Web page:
Table of Contents
Today’s lesson will cover the osteoporosis exercise guidelines and fundamental principles of an effective osteoporosis exercise program.
These principles will benefit you if you have been diagnosed with osteoporosis, osteopenia, or low bone density.
Today’s exercise is a strength training exercise that challenges the muscles and bones of your hips.
Osteoporosis Exercise Guidelines
Studies have shown that effective osteoporosis exercise programs incorporate the following four principles:
- Exercise needs to be site specific. In other words, if you want to increase bone density in your arm, you should do exercises that stress or target the arm.
- The weight needs to be heavy enough to challenge you. Passive exercise is not effective.
- Weight-bearing exercise is more effective than non-weight-bearing exercise for building bone.
- Change and novelty is important. Keep changing your exercise patterns to challenge your bones.
Guideline 1: Site Specific
One of the first guidelines is that exercises need to be site-specific. By that, I mean that if you want to build the bones in your arms, you need to stress the muscles in your arms so that the muscles are pulling on the bone, and hence you build bone in the arms.
Similarly, if you want to stress the muscles in your hip and the bones in your hips, you need to do exercises that specifically target your hip. Exercises to consider to strengthen the hips are squats and lunges.
Guideline 2: Weights Need to be Heavy
The second principle that studies have shown needed for bone building is that the weight needs to be heavy. You need to feel challenged when you’re lifting that weight.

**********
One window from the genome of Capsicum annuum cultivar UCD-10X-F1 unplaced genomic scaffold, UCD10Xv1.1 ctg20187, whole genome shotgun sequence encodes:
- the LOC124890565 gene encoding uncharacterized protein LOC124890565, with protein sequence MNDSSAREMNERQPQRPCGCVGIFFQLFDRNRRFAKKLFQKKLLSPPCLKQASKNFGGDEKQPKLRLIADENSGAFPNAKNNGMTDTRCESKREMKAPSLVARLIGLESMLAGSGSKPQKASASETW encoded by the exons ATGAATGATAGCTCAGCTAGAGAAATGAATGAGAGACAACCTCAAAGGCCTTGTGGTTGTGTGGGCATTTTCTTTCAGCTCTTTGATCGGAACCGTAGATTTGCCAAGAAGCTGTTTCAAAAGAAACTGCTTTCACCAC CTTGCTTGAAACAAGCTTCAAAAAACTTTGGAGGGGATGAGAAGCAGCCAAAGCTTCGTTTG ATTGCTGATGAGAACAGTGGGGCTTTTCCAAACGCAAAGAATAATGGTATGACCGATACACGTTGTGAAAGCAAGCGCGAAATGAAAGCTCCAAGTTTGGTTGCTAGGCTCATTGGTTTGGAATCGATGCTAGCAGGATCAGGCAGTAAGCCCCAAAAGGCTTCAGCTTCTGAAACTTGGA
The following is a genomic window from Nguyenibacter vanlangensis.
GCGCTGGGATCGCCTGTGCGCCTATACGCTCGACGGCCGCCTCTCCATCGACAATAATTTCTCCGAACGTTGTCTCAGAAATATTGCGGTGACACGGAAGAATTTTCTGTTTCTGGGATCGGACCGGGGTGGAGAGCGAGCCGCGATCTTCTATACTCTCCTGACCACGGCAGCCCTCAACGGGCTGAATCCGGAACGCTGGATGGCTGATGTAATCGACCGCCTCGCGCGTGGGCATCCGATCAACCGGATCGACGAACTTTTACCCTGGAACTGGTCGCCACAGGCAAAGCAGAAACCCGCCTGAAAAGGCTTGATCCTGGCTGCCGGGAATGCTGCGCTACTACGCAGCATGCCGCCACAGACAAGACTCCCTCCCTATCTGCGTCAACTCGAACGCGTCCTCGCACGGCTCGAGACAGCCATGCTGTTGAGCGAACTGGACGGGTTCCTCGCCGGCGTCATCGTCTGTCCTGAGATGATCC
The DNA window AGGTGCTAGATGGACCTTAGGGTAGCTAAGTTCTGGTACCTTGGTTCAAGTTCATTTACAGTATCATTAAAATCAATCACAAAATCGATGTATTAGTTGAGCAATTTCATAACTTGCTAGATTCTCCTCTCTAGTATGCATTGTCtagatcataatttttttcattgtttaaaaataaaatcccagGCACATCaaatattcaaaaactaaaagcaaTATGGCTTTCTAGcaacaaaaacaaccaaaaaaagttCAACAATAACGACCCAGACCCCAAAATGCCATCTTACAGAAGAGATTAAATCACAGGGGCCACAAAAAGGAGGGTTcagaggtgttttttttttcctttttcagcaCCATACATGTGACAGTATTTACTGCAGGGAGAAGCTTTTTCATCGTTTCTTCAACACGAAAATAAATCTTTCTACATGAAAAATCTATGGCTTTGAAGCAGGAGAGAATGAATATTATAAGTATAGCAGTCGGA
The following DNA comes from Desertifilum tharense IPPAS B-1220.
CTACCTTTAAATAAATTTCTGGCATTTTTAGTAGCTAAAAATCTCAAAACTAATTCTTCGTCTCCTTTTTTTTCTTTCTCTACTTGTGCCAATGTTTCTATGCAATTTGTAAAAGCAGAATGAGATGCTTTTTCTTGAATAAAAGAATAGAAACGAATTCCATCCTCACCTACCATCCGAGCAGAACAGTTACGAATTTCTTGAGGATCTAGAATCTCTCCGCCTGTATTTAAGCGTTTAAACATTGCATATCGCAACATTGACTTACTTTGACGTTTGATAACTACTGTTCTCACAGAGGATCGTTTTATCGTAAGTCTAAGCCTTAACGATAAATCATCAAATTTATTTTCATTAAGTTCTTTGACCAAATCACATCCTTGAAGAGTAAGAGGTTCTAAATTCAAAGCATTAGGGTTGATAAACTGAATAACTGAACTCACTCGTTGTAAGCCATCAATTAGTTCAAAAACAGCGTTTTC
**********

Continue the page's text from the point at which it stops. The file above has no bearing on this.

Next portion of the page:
Guideline 3: Weight Bearing More Effective Than Non Weight Bearing Exercises
The third principle is that weight bearing is far more effective than non-weight bearing exercises when it comes to bone building.
Guideline 4: Exercises Need to be Novel
The fourth principle is that our skeletal system benefits from change. If you do the same thing day in and day out, your muscles and the bones they are attached to get the same stress each time. Switching things up provides new strain directions for your muscles and bones.
The video includes step-by-step instructions as well as suggested modifications to allow you to make the exercise feel right for you.
This exercise is best started without a weight.
When you’re ready, a soft ankle with a longer strap will allow you to adjust it to the width you need to succeed.
Core Strength Foundation
We don’t have enough time in today’s tutorial to go into each of the four principles in great detail, but what I’d like to go through right now is the foundation that these principles need to build on.
As you know, yoga and Pilates are very popular these days and for good reason. They’re built on a strong foundation of breathing and activation of your deep abdominals or using your core.
A couple of the key principles that are essential to a bone building program are:
- Proper breathing technique.
- Activation of your deep abdominals or incorporating your deep abdominal muscles into an exercise program.
Those two elements alone are very essential to the foundation of a strength training program. In lesson seven I will go into more detail on Core Strength and Osteoporosis. This is an important, but often overlooked, part of a comprehensive exercise program. I cover core strength for people with osteoporosis in my book Strengthen Your Core … more on that later!
20 Minute Sample Workout
Tomorrow’s Lesson • Comprehensive Exercise Program Components
Well, that’s all for today and tomorrow we’re going to be covering the components of a comprehensive exercise program when it comes to osteoporosis and low bone density. Look forward to seeing you tomorrow.